A funny thing happened on the way to surgery. Not.
Yesterday we drove in to Seattle and arrived at the surgery center early (go us!). Upon entering the surgical suite we noticed that it looked like something out of a sci-fi movie, with spiraling yellow hoses trailing about and disappearing into walls and bulky machinery humming. I have to say it gave me pause but the nurse/receptionist explained they’d had a flood when a pipe burst. The alien equipment was there to dry out the drywall and prevent further damage.
Because of their situation they took me to the recovery room to get ready. Backwards I know, but so long as I could change from street clothes to hospital garb in private I didn’t think it mattered. Attired in the fashionable backless gown and accessorized with the lovely robe (to cover the backless part thank you very much), I answered questions out the wazoo. No I don’t have high blood pressure. No I don’t smoke or do recreational drugs. No I haven’t eaten anything in MORE THAN TWELVE FREAKIN’ hours! No coffee either. I think you can imagine the screaming headache I had. Well, if you’re not a coffee drinker, probably not. Trust me, this was migraine-level pain and there was nothing I could do about it except look forward to being put under.
The anesthesiologist, Dr. C came in and we discussed that procedure. I explained how horribly sick I get and that the nurse had mentioned some kind of patch. He agreed we could try that and said he’d also add some anti-nausea medicine to my IV toward the end. So I was hopeful I wouldn’t be dry-heaving for hours afterward.
Dr. W arrived looking sharp in street clothes. I don’t know why I’d thought I was his second surgery of the day but apparently that was a misperception on my part. He reviewed the chart notes, verified that the correct knee was marked and I had signed off that it was marked. He signed the same form and stowed it back in the chart binder. Then he proceeded to describe the incision he would make, showing us on my knee.
I think I may have mentioned that the part of my knee they’re replacing is the outside or lateral part. Probably in conjunction with saying that it is more common to replace the inside or medial part. If something can be done the most unusual way leave it to me to do it that way. So when Dr. W traced his finger along where he would make the incision – along the inside of my knee – I asked whether that was the right place for the lateral. That made him pause and go back to the chart. Everything in the paperwork said lateral as it should. It’s just that the medial is the most commonly replaced side and when he scanned the chart in the first place he was confirming he had the correct leg (thank you!) but hadn’t immediately locked on the “lateral” aspect. And thank goodness it came up.
Dr. W went to change into scrubs and the nurse came to take me to the OR where they started getting me ready. A cuff of some kind was placed around the lower part of the opposite leg. It operated automatically, puffing up like a blood pressure cuff around that leg and releasing. I think it had something to do with circulation but heck, what do I know? They stuck the patches all over for the EKG monitor and hooked up those wires. Dr. C started an IV and would have switched it on to start putting me under except one of the OR nurses stopped him. Apparently Dr. W wanted to speak with me again and asked that they not put me out yet.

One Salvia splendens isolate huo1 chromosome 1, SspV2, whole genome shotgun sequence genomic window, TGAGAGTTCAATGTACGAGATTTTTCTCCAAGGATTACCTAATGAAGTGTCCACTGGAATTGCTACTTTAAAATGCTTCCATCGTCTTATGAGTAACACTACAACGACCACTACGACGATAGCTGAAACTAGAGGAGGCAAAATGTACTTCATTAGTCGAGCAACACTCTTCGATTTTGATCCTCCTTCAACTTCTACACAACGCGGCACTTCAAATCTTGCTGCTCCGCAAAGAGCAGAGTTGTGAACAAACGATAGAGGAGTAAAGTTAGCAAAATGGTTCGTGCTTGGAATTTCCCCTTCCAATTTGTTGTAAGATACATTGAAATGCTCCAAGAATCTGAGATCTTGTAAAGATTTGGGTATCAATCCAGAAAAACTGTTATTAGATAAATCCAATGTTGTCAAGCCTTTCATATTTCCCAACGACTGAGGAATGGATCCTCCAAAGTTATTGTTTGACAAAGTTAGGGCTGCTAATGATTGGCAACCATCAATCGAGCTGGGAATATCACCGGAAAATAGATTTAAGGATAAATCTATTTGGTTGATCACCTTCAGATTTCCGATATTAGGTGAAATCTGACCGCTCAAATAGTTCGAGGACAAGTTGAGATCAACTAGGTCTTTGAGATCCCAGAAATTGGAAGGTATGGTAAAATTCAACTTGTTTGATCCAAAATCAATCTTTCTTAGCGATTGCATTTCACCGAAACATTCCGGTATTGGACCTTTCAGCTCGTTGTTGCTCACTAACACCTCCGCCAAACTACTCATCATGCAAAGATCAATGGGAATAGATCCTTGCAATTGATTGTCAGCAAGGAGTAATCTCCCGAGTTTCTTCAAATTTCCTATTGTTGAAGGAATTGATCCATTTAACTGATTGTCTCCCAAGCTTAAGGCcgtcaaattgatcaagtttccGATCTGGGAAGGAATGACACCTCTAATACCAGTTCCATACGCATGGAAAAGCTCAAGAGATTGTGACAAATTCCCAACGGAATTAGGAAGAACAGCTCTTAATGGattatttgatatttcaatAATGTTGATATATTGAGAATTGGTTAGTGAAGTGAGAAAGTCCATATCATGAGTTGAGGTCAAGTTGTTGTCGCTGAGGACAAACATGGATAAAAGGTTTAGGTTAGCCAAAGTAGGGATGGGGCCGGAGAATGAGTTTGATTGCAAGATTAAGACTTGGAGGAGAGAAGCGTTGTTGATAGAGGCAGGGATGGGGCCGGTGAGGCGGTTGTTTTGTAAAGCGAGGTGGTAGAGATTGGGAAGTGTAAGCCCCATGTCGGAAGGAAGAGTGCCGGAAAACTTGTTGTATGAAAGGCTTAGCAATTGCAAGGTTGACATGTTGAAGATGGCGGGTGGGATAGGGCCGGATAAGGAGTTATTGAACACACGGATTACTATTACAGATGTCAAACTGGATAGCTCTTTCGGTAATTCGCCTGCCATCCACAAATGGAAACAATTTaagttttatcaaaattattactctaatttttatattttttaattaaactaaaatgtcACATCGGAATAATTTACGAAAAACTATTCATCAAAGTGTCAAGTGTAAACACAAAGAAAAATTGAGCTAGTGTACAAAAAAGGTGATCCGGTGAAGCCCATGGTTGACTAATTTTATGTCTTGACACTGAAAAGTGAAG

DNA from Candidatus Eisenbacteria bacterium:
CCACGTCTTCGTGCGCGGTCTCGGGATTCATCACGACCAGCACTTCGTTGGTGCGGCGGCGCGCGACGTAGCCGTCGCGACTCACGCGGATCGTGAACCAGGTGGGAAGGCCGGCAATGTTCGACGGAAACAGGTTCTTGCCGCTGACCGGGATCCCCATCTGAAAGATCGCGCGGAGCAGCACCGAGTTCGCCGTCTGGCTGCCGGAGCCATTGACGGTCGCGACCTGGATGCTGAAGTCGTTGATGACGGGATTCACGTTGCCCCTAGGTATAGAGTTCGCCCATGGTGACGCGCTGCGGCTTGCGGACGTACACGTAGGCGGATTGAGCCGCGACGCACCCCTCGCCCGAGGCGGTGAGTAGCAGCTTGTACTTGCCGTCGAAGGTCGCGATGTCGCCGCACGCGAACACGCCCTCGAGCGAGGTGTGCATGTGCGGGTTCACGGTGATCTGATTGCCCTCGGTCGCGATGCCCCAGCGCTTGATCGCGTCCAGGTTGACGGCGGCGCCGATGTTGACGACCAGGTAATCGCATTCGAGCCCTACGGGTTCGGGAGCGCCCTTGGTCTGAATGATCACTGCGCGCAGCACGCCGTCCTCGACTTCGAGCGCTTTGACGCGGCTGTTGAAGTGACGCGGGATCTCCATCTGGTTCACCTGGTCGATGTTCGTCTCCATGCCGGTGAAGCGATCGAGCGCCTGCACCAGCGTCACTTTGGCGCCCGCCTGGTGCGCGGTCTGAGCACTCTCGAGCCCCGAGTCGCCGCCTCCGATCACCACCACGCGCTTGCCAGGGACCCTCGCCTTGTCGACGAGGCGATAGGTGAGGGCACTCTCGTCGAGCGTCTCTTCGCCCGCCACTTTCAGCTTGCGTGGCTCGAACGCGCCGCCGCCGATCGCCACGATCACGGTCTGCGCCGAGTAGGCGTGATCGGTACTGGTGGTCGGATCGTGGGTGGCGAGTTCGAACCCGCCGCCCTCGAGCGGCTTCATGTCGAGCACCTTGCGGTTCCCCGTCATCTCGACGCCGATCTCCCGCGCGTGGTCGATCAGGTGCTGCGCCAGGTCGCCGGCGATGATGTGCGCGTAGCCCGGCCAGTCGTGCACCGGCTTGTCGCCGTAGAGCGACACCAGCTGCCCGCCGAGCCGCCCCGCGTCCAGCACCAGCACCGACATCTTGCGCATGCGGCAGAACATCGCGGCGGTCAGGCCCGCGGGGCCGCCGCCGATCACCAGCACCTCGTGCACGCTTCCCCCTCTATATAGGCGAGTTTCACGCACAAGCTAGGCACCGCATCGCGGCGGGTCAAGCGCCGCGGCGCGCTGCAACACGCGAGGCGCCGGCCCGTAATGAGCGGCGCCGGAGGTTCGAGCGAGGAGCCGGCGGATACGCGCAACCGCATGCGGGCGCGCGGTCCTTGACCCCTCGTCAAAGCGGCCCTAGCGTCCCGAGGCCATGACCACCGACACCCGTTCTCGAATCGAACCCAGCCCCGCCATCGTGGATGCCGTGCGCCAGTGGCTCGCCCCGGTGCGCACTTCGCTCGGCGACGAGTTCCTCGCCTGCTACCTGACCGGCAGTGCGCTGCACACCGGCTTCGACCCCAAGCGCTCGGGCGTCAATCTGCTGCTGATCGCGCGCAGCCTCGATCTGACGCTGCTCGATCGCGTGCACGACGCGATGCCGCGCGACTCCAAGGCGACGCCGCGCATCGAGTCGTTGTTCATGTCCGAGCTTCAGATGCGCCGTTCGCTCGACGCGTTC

While waiting for Dr. W I let my eyes close and drifted, listening to the music they had playing (nice older stuff I recognized with pleasure) and looking forward to it being all over. A few minutes later he came in covered head to toe in scrub gear so there was no indication everything wasn’t kosher. Then he started talking and my eyes started leaking.
When I’d reminded him earlier that we were replacing the lateral side of my knee he double-checked that they had the correct parts (I know, it sounds like we’re working on a car right?) and they didn’t. Apparently the top part of the lateral is a match with the top part of the medial so they could use a medial they had on hand. However, the bottom part is different and there is no substitution. Surgery needed to be rescheduled.
The most frustrating part of this was that everyone kept saying it wasn’t their fault. All the paperwork identified the part correctly as a lateral. The file said lateral. The requisition forms requested the lateral. Turns out someone in the supplier’s office made this boo boo. The supplier’s rep was on site and they actually brought him into the operating room to do a face-to-face mea culpa! Like it would help me if I had someone to blame! Someone is pounding on an anvil in my head they’re all worried about covering their collective asses.
On a more positive note, the nurses were super! One in particular went way above and beyond trying to help me feel better. She brought me coffee and a small sandwich, hoping the caffeine and food would help alleviate the headache from hell. Then when Dr. W said I could have a Celebrex she brought me that and a bottle of water. She was so kind I had a difficult time controlling myself and did a lot of crying. Why is it that when we feel lousy and someone is nice to us we break down? I’ve never understood that but I’m grateful for her kindness and attention.
So Bubbe is not out. At least for a few more days.